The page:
Showing posts from December, 2015

‘The Blizzard,’ by Vladimir ­Sorokin

Russians have been trying, and failing, to make their way through blizzards for as long as they can remember, or at least as long as they have been writing. The perilous-voyage-through-the-snow novella might be the Russian corollary to the American road novel. Vladimir ­Sorokin, Russia’s most inventive contemporary author, has written one too, and called it “The Blizzard.” His book alludes to every Russian literary portrayal of snow-­threatened travel, from Alexander Pushkin’s “The Captain’s Daughter” to Alexander Blok, who wrote dozens of poems starring blizzards, to the rock group Nol (“Zero”), which in 1991 sang heartbreakingly of a man and his cat waiting for a doctor struggling through the snow to bring them healing white powder.

The protagonist of Sorokin’s “The Blizzard” is also a doctor, 42 years old, a pince-nez-wearing divorcé, unhappy, flawed, self-absorbed, well intentioned and ready for self-sacrifice in all the classic ways of the Russian intelligentsia, or its male repre…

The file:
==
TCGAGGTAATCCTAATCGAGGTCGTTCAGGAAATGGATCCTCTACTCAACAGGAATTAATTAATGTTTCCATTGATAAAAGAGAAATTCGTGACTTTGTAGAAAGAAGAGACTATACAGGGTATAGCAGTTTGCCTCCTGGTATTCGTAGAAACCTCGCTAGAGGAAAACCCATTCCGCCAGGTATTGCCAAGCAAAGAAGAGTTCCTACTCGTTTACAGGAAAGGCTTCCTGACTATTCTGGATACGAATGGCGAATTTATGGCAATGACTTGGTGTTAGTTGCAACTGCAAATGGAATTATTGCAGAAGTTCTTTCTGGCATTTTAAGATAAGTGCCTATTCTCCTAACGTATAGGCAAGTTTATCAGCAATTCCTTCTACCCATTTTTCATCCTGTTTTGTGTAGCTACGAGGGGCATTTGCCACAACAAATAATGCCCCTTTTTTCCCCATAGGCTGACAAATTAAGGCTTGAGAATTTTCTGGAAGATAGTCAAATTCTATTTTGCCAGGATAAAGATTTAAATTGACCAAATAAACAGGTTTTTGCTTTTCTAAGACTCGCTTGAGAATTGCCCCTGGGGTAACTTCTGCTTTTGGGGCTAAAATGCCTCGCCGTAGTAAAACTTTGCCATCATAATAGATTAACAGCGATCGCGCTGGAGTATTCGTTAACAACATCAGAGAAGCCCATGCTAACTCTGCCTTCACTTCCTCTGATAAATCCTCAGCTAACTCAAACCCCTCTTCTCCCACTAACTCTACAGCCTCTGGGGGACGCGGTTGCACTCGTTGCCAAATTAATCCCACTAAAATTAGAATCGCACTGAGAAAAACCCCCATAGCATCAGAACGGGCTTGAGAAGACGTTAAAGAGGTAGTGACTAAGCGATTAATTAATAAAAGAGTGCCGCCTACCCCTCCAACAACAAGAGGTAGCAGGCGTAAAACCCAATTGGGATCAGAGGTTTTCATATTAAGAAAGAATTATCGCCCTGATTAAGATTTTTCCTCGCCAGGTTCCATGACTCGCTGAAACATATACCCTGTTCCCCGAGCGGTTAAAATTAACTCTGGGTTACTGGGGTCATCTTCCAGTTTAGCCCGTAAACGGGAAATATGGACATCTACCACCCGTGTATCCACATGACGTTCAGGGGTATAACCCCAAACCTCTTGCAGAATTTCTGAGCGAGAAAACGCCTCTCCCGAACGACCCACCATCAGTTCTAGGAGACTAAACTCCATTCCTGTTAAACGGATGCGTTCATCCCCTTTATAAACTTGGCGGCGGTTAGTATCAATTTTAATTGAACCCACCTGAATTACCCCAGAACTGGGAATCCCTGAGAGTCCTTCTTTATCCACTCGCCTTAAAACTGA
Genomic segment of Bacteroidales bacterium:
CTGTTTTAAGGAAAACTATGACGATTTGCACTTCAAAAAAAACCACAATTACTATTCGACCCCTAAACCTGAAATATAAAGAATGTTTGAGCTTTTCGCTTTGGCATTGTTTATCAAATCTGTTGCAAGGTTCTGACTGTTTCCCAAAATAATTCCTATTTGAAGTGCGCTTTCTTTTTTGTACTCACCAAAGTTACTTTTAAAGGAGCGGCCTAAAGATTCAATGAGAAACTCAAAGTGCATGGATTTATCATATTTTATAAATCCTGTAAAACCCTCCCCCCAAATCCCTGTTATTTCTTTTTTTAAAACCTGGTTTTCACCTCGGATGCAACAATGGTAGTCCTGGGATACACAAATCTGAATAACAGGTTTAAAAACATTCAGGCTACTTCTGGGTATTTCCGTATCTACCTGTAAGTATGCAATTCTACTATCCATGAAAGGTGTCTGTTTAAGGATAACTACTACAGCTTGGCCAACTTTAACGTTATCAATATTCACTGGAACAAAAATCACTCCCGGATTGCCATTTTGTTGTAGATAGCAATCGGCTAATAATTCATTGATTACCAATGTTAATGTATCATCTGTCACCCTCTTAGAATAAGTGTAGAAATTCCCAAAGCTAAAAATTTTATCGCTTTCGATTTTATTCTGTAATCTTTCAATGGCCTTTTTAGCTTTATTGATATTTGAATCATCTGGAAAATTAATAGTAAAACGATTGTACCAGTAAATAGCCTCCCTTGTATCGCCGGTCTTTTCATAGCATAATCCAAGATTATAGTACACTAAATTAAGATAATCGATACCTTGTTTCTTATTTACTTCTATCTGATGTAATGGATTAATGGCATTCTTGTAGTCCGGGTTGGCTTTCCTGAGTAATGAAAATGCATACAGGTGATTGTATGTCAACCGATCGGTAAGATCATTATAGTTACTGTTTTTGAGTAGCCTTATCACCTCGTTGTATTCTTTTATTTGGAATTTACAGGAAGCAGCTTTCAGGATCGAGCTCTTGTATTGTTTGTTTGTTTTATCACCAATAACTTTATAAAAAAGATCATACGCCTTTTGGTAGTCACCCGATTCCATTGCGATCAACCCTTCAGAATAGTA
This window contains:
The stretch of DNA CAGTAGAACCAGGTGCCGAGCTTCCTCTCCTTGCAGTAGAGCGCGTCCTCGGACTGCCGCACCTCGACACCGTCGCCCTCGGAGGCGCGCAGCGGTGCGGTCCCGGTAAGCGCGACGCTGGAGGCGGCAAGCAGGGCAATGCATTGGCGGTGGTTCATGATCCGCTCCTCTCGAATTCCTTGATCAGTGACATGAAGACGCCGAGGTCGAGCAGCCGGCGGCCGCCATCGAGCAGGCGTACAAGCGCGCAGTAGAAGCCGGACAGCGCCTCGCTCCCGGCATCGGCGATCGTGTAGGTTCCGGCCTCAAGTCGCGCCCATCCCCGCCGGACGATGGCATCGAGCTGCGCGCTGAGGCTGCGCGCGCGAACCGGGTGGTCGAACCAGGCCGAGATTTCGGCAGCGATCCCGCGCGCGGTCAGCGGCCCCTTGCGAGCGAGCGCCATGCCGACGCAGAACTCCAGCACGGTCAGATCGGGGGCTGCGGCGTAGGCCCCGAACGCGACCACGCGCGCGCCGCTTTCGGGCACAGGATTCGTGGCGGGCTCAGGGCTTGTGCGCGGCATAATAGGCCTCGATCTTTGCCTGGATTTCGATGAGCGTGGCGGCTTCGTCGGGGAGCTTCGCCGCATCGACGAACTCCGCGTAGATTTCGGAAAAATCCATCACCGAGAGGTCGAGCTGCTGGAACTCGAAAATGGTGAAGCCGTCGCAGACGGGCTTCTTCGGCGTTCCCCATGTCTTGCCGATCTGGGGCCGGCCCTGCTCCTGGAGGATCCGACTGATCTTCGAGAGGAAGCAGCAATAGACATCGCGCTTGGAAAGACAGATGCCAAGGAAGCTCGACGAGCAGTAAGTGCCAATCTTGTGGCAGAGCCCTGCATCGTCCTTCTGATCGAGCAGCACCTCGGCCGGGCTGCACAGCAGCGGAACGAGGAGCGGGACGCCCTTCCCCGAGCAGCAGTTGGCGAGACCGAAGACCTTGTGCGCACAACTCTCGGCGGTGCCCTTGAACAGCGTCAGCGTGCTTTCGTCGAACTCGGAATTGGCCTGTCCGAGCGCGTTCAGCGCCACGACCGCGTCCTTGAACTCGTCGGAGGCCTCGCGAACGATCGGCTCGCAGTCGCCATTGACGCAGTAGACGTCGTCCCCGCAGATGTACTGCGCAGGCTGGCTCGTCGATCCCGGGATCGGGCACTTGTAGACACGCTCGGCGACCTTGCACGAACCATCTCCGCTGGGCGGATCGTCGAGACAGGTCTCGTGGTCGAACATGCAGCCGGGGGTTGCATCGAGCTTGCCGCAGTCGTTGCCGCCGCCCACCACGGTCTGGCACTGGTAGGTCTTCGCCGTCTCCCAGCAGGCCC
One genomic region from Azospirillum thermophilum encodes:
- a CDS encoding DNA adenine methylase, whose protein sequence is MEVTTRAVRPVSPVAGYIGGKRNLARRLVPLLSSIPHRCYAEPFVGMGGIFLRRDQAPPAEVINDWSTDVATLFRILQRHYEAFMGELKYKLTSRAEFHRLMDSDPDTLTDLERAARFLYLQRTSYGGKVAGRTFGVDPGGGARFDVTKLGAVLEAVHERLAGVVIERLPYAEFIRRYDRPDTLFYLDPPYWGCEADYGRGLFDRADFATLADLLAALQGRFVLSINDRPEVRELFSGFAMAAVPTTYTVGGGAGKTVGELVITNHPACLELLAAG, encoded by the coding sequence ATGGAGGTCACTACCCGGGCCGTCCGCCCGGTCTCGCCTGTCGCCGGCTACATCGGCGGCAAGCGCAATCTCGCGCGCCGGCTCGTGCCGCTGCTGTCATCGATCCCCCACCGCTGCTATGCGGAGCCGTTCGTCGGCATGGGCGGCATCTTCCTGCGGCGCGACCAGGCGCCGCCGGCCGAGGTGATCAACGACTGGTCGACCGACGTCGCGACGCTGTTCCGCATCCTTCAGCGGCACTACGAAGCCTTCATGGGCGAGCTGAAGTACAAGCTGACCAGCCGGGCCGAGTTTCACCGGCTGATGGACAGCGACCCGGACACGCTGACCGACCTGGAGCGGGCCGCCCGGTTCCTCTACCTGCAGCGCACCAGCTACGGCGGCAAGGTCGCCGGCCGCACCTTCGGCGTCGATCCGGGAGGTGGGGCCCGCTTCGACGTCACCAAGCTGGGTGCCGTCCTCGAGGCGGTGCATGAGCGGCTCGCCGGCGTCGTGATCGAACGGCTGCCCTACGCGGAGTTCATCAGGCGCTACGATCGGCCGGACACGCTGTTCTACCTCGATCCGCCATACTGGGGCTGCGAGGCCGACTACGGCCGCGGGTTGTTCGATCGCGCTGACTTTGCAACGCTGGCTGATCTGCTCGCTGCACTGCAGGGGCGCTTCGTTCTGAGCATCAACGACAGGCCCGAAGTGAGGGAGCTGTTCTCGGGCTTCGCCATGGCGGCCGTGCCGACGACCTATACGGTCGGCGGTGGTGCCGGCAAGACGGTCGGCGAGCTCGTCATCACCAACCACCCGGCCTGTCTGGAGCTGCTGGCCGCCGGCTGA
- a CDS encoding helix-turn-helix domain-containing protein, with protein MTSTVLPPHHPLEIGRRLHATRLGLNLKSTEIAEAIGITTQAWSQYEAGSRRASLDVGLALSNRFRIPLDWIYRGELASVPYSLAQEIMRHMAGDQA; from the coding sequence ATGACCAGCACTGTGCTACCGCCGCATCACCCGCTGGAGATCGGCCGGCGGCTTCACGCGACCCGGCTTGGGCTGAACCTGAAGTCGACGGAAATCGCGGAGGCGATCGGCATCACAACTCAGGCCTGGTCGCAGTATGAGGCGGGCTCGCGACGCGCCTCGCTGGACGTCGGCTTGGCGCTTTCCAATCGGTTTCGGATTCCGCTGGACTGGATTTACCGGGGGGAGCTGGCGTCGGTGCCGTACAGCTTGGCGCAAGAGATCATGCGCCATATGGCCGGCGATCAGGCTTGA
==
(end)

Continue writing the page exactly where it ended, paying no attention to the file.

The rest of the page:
From translator to novelist and activist - Boris Akunin

In 1970, a geography teacher in a Moscow school was distributing countries among his students for an assignment. The assignment was quite simple: The students had to collect newspaper clippings about specific countries. One of the students got Tunisia, Ecuador and Japan. Soviet newspapers regularly wrote about the first two, mostly about the heroic struggle of the local working class against capitalist exploitation. But they wrote virtually nothing about Japan, until one day the student came across the news that a Japanese writer had attempted a coup. And that’s how Grigory Chkhartishvili became interested in Japan. Or at least it’s how he explains his fascination with the country. Since then, Chkhartishvili has undergone several major metamorphoses. At first, his life looked like that of a typical Soviet intellectual in the humanities: he studied languages at Moscow State University in the Institute of Asian and African Countries and later worked as a translator. He translated from Ja…

Dostoevsky’s carnival - Problems of Dostoevsky’s Poetics by Mikhail Bakhtin